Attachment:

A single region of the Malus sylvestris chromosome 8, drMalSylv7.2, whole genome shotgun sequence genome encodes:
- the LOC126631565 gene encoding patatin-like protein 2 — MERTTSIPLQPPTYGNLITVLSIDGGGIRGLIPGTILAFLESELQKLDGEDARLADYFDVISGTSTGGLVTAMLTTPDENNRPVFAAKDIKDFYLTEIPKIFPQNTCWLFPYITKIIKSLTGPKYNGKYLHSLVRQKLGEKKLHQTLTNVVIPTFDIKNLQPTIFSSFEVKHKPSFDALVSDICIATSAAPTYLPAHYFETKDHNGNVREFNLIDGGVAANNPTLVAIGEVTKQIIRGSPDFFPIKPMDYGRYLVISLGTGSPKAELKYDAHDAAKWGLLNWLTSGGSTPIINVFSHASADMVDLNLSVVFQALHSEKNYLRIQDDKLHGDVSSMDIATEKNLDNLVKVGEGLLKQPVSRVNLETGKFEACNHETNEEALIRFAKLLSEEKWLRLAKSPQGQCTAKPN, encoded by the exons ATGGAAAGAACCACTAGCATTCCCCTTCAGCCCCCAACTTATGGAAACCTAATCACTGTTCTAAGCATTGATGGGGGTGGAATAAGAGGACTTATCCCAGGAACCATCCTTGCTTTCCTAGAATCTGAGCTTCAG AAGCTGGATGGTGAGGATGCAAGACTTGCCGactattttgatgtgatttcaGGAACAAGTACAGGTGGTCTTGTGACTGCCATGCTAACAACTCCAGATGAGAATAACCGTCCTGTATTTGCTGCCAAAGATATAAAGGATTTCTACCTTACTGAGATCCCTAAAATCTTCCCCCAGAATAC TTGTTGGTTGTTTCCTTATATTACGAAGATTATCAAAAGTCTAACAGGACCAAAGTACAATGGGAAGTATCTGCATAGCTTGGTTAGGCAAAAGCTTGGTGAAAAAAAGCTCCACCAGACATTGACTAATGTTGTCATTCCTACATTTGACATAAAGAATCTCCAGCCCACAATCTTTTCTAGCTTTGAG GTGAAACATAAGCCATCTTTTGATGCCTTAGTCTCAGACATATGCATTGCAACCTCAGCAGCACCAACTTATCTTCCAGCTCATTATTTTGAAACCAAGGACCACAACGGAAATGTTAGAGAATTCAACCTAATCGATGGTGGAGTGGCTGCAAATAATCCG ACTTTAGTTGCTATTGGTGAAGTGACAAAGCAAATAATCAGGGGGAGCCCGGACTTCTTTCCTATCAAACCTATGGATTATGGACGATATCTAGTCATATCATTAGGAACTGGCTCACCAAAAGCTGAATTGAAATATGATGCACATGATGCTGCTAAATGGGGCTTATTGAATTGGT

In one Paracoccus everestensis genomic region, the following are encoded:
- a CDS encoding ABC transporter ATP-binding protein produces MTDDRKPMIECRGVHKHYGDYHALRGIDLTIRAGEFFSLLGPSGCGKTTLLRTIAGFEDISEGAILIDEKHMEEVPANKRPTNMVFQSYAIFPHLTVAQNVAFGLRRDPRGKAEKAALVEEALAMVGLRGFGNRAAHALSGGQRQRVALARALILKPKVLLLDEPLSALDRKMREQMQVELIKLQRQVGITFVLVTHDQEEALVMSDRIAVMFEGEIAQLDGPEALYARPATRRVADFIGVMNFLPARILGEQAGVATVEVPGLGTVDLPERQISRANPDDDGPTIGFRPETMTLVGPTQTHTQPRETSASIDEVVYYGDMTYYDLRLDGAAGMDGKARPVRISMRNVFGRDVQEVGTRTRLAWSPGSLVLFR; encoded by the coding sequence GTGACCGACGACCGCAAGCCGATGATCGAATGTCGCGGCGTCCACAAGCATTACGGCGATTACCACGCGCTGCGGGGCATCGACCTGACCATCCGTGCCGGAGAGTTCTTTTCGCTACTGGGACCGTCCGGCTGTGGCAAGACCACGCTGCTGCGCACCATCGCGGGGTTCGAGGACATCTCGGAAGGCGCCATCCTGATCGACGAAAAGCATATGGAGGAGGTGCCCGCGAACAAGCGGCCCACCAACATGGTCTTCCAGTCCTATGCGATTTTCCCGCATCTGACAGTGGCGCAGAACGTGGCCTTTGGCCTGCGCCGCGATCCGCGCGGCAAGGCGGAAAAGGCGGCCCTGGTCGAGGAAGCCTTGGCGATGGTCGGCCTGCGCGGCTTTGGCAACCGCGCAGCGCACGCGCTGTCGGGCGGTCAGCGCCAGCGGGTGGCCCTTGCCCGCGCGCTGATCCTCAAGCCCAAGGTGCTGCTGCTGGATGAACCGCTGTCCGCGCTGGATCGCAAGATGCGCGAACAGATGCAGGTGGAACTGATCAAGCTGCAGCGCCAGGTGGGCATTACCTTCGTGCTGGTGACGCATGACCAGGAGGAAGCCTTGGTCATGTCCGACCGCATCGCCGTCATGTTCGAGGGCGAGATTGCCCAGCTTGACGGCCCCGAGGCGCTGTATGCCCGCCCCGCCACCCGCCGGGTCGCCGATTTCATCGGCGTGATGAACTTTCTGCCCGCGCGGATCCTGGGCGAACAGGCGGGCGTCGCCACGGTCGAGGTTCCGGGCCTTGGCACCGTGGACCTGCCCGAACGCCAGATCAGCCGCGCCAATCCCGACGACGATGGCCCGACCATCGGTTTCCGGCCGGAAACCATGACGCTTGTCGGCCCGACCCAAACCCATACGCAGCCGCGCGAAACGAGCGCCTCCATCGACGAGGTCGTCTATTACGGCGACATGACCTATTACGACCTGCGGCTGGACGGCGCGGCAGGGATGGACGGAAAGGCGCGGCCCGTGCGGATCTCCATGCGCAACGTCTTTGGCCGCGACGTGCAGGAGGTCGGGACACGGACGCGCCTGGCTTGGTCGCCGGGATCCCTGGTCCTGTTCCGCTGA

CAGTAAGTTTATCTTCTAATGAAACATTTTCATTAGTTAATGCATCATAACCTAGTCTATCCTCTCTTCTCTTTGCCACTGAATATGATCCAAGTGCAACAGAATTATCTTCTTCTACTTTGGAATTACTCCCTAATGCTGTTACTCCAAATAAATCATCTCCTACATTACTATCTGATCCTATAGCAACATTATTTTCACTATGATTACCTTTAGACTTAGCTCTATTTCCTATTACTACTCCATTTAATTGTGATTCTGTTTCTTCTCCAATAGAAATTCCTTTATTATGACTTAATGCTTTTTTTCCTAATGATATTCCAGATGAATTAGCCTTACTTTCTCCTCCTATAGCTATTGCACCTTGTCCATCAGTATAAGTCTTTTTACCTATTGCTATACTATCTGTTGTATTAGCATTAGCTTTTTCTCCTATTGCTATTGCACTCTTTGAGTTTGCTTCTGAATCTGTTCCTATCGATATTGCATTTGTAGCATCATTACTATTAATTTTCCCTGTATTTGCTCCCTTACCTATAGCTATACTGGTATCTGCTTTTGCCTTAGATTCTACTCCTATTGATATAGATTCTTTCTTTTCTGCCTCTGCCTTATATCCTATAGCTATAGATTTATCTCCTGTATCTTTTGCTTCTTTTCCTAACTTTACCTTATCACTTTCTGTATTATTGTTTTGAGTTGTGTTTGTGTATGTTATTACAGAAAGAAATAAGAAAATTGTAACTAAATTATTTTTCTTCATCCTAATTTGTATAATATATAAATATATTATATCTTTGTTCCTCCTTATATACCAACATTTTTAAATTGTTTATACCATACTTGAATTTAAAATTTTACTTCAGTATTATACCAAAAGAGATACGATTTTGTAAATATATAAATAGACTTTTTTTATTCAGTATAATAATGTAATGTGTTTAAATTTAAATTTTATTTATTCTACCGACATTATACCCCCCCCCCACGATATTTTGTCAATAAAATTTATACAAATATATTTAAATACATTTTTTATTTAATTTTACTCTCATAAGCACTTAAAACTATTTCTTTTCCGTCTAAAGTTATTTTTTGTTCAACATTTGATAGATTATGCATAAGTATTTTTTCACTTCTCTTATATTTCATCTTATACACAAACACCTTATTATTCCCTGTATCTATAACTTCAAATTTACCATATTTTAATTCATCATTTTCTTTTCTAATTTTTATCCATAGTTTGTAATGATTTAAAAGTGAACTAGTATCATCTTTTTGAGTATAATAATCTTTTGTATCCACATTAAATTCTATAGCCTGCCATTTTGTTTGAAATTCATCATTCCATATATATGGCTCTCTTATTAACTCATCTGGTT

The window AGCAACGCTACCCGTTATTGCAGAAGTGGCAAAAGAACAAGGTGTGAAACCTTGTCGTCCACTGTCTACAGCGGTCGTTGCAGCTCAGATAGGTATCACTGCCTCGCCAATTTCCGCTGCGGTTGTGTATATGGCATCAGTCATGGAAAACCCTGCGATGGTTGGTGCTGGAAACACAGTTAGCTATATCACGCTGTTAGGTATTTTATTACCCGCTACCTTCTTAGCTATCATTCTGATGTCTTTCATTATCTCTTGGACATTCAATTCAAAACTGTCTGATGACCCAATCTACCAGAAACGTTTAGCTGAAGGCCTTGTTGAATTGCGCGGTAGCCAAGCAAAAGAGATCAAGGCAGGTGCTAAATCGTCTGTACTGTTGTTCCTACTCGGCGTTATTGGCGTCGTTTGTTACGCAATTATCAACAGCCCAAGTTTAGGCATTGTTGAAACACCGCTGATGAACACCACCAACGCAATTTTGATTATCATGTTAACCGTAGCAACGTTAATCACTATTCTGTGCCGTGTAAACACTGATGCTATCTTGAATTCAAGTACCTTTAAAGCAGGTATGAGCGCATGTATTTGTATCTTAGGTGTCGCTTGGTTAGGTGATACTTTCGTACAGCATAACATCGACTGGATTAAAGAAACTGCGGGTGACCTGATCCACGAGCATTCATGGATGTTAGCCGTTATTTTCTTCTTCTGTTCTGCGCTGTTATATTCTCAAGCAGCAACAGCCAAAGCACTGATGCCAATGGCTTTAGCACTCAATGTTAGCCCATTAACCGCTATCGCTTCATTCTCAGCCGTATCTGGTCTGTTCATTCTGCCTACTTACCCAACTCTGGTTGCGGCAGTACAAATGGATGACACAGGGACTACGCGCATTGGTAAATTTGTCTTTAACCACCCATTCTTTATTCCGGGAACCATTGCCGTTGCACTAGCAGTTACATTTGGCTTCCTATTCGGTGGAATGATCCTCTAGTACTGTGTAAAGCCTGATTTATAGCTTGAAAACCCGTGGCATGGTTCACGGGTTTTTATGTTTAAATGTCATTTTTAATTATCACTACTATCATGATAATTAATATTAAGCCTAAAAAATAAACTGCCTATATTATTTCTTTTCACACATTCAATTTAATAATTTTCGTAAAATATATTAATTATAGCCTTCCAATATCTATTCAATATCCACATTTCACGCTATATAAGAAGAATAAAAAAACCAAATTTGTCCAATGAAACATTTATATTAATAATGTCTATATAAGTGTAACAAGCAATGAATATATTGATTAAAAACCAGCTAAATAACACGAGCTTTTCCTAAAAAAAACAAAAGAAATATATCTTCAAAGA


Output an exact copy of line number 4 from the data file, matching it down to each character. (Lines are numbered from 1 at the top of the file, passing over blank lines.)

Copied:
- a CDS encoding ABC transporter ATP-binding protein produces MTDDRKPMIECRGVHKHYGDYHALRGIDLTIRAGEFFSLLGPSGCGKTTLLRTIAGFEDISEGAILIDEKHMEEVPANKRPTNMVFQSYAIFPHLTVAQNVAFGLRRDPRGKAEKAALVEEALAMVGLRGFGNRAAHALSGGQRQRVALARALILKPKVLLLDEPLSALDRKMREQMQVELIKLQRQVGITFVLVTHDQEEALVMSDRIAVMFEGEIAQLDGPEALYARPATRRVADFIGVMNFLPARILGEQAGVATVEVPGLGTVDLPERQISRANPDDDGPTIGFRPETMTLVGPTQTHTQPRETSASIDEVVYYGDMTYYDLRLDGAAGMDGKARPVRISMRNVFGRDVQEVGTRTRLAWSPGSLVLFR; encoded by the coding sequence GTGACCGACGACCGCAAGCCGATGATCGAATGTCGCGGCGTCCACAAGCATTACGGCGATTACCACGCGCTGCGGGGCATCGACCTGACCATCCGTGCCGGAGAGTTCTTTTCGCTACTGGGACCGTCCGGCTGTGGCAAGACCACGCTGCTGCGCACCATCGCGGGGTTCGAGGACATCTCGGAAGGCGCCATCCTGATCGACGAAAAGCATATGGAGGAGGTGCCCGCGAACAAGCGGCCCACCAACATGGTCTTCCAGTCCTATGCGATTTTCCCGCATCTGACAGTGGCGCAGAACGTGGCCTTTGGCCTGCGCCGCGATCCGCGCGGCAAGGCGGAAAAGGCGGCCCTGGTCGAGGAAGCCTTGGCGATGGTCGGCCTGCGCGGCTTTGGCAACCGCGCAGCGCACGCGCTGTCGGGCGGTCAGCGCCAGCGGGTGGCCCTTGCCCGCGCGCTGATCCTCAAGCCCAAGGTGCTGCTGCTGGATGAACCGCTGTCCGCGCTGGATCGCAAGATGCGCGAACAGATGCAGGTGGAACTGATCAAGCTGCAGCGCCAGGTGGGCATTACCTTCGTGCTGGTGACGCATGACCAGGAGGAAGCCTTGGTCATGTCCGACCGCATCGCCGTCATGTTCGAGGGCGAGATTGCCCAGCTTGACGGCCCCGAGGCGCTGTATGCCCGCCCCGCCACCCGCCGGGTCGCCGATTTCATCGGCGTGATGAACTTTCTGCCCGCGCGGATCCTGGGCGAACAGGCGGGCGTCGCCACGGTCGAGGTTCCGGGCCTTGGCACCGTGGACCTGCCCGAACGCCAGATCAGCCGCGCCAATCCCGACGACGATGGCCCGACCATCGGTTTCCGGCCGGAAACCATGACGCTTGTCGGCCCGACCCAAACCCATACGCAGCCGCGCGAAACGAGCGCCTCCATCGACGAGGTCGTCTATTACGGCGACATGACCTATTACGACCTGCGGCTGGACGGCGCGGCAGGGATGGACGGAAAGGCGCGGCCCGTGCGGATCTCCATGCGCAACGTCTTTGGCCGCGACGTGCAGGAGGTCGGGACACGGACGCGCCTGGCTTGGTCGCCGGGATCCCTGGTCCTGTTCCGCTGA